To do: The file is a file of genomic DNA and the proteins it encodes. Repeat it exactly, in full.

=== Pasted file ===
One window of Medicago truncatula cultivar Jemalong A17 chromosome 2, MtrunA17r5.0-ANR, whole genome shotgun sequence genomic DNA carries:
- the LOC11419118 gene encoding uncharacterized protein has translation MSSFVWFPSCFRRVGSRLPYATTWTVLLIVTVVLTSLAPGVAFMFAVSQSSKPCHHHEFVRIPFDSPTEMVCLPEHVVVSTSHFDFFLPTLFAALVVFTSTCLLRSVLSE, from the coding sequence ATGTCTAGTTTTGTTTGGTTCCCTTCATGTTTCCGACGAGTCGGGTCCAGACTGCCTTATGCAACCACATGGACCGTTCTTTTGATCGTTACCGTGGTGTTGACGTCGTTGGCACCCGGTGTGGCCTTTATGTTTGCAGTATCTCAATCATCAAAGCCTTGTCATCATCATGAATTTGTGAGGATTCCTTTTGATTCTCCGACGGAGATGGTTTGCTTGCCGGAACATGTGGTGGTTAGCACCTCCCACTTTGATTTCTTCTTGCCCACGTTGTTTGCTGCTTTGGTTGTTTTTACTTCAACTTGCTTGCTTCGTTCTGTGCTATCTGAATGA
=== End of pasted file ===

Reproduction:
One window of Medicago truncatula cultivar Jemalong A17 chromosome 2, MtrunA17r5.0-ANR, whole genome shotgun sequence genomic DNA carries:
- the LOC11419118 gene encoding uncharacterized protein has translation MSSFVWFPSCFRRVGSRLPYATTWTVLLIVTVVLTSLAPGVAFMFAVSQSSKPCHHHEFVRIPFDSPTEMVCLPEHVVVSTSHFDFFLPTLFAALVVFTSTCLLRSVLSE, from the coding sequence ATGTCTAGTTTTGTTTGGTTCCCTTCATGTTTCCGACGAGTCGGGTCCAGACTGCCTTATGCAACCACATGGACCGTTCTTTTGATCGTTACCGTGGTGTTGACGTCGTTGGCACCCGGTGTGGCCTTTATGTTTGCAGTATCTCAATCATCAAAGCCTTGTCATCATCATGAATTTGTGAGGATTCCTTTTGATTCTCCGACGGAGATGGTTTGCTTGCCGGAACATGTGGTGGTTAGCACCTCCCACTTTGATTTCTTCTTGCCCACGTTGTTTGCTGCTTTGGTTGTTTTTACTTCAACTTGCTTGCTTCGTTCTGTGCTATCTGAATGA